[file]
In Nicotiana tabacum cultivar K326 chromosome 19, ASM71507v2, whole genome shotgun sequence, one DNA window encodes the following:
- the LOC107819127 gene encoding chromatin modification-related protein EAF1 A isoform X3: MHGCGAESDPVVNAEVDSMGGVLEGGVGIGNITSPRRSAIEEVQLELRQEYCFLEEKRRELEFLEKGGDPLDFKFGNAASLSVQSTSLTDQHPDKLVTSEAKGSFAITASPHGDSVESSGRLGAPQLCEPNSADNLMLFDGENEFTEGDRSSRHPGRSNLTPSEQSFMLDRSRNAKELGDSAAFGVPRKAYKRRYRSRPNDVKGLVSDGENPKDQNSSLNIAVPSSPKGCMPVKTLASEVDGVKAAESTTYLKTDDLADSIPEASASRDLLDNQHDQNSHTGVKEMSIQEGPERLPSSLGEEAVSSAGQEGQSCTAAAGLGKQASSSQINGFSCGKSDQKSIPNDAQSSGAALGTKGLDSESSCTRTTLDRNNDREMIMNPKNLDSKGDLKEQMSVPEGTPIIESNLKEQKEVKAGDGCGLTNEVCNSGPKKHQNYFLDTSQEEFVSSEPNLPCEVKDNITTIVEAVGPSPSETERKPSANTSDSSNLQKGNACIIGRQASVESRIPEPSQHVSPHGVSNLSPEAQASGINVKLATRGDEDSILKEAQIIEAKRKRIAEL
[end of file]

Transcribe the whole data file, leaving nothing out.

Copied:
In Nicotiana tabacum cultivar K326 chromosome 19, ASM71507v2, whole genome shotgun sequence, one DNA window encodes the following:
- the LOC107819127 gene encoding chromatin modification-related protein EAF1 A isoform X3: MHGCGAESDPVVNAEVDSMGGVLEGGVGIGNITSPRRSAIEEVQLELRQEYCFLEEKRRELEFLEKGGDPLDFKFGNAASLSVQSTSLTDQHPDKLVTSEAKGSFAITASPHGDSVESSGRLGAPQLCEPNSADNLMLFDGENEFTEGDRSSRHPGRSNLTPSEQSFMLDRSRNAKELGDSAAFGVPRKAYKRRYRSRPNDVKGLVSDGENPKDQNSSLNIAVPSSPKGCMPVKTLASEVDGVKAAESTTYLKTDDLADSIPEASASRDLLDNQHDQNSHTGVKEMSIQEGPERLPSSLGEEAVSSAGQEGQSCTAAAGLGKQASSSQINGFSCGKSDQKSIPNDAQSSGAALGTKGLDSESSCTRTTLDRNNDREMIMNPKNLDSKGDLKEQMSVPEGTPIIESNLKEQKEVKAGDGCGLTNEVCNSGPKKHQNYFLDTSQEEFVSSEPNLPCEVKDNITTIVEAVGPSPSETERKPSANTSDSSNLQKGNACIIGRQASVESRIPEPSQHVSPHGVSNLSPEAQASGINVKLATRGDEDSILKEAQIIEAKRKRIAEL